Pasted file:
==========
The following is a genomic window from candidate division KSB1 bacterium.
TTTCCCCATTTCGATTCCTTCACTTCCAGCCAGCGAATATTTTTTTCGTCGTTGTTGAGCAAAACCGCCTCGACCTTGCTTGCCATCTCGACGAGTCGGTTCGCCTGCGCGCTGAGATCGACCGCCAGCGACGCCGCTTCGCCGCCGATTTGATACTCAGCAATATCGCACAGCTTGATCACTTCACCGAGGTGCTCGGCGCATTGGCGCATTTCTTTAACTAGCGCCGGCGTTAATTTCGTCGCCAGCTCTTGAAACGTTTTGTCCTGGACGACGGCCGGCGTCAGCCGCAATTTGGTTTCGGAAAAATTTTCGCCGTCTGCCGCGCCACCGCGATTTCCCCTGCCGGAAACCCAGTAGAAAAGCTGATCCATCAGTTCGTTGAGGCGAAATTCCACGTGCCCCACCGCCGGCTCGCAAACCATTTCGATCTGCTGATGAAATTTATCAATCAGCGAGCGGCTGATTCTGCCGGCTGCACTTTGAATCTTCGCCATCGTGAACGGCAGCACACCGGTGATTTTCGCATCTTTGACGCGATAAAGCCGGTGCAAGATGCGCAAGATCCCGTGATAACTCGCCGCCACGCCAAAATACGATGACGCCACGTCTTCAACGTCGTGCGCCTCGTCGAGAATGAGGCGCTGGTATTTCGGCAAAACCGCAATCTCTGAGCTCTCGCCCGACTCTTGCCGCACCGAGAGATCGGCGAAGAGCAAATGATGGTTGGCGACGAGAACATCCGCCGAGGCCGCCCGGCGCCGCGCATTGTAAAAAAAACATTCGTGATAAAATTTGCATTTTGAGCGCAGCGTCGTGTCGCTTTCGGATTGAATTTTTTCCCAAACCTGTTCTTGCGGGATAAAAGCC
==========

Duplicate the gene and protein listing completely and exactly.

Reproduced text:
The following is a genomic window from candidate division KSB1 bacterium.
TTTCCCCATTTCGATTCCTTCACTTCCAGCCAGCGAATATTTTTTTCGTCGTTGTTGAGCAAAACCGCCTCGACCTTGCTTGCCATCTCGACGAGTCGGTTCGCCTGCGCGCTGAGATCGACCGCCAGCGACGCCGCTTCGCCGCCGATTTGATACTCAGCAATATCGCACAGCTTGATCACTTCACCGAGGTGCTCGGCGCATTGGCGCATTTCTTTAACTAGCGCCGGCGTTAATTTCGTCGCCAGCTCTTGAAACGTTTTGTCCTGGACGACGGCCGGCGTCAGCCGCAATTTGGTTTCGGAAAAATTTTCGCCGTCTGCCGCGCCACCGCGATTTCCCCTGCCGGAAACCCAGTAGAAAAGCTGATCCATCAGTTCGTTGAGGCGAAATTCCACGTGCCCCACCGCCGGCTCGCAAACCATTTCGATCTGCTGATGAAATTTATCAATCAGCGAGCGGCTGATTCTGCCGGCTGCACTTTGAATCTTCGCCATCGTGAACGGCAGCACACCGGTGATTTTCGCATCTTTGACGCGATAAAGCCGGTGCAAGATGCGCAAGATCCCGTGATAACTCGCCGCCACGCCAAAATACGATGACGCCACGTCTTCAACGTCGTGCGCCTCGTCGAGAATGAGGCGCTGGTATTTCGGCAAAACCGCAATCTCTGAGCTCTCGCCCGACTCTTGCCGCACCGAGAGATCGGCGAAGAGCAAATGATGGTTGGCGACGAGAACATCCGCCGAGGCCGCCCGGCGCCGCGCATTGTAAAAAAAACATTCGTGATAAAATTTGCATTTTGAGCGCAGCGTCGTGTCGCTTTCGGATTGAATTTTTTCCCAAACCTGTTCTTGCGGGATAAAAGCC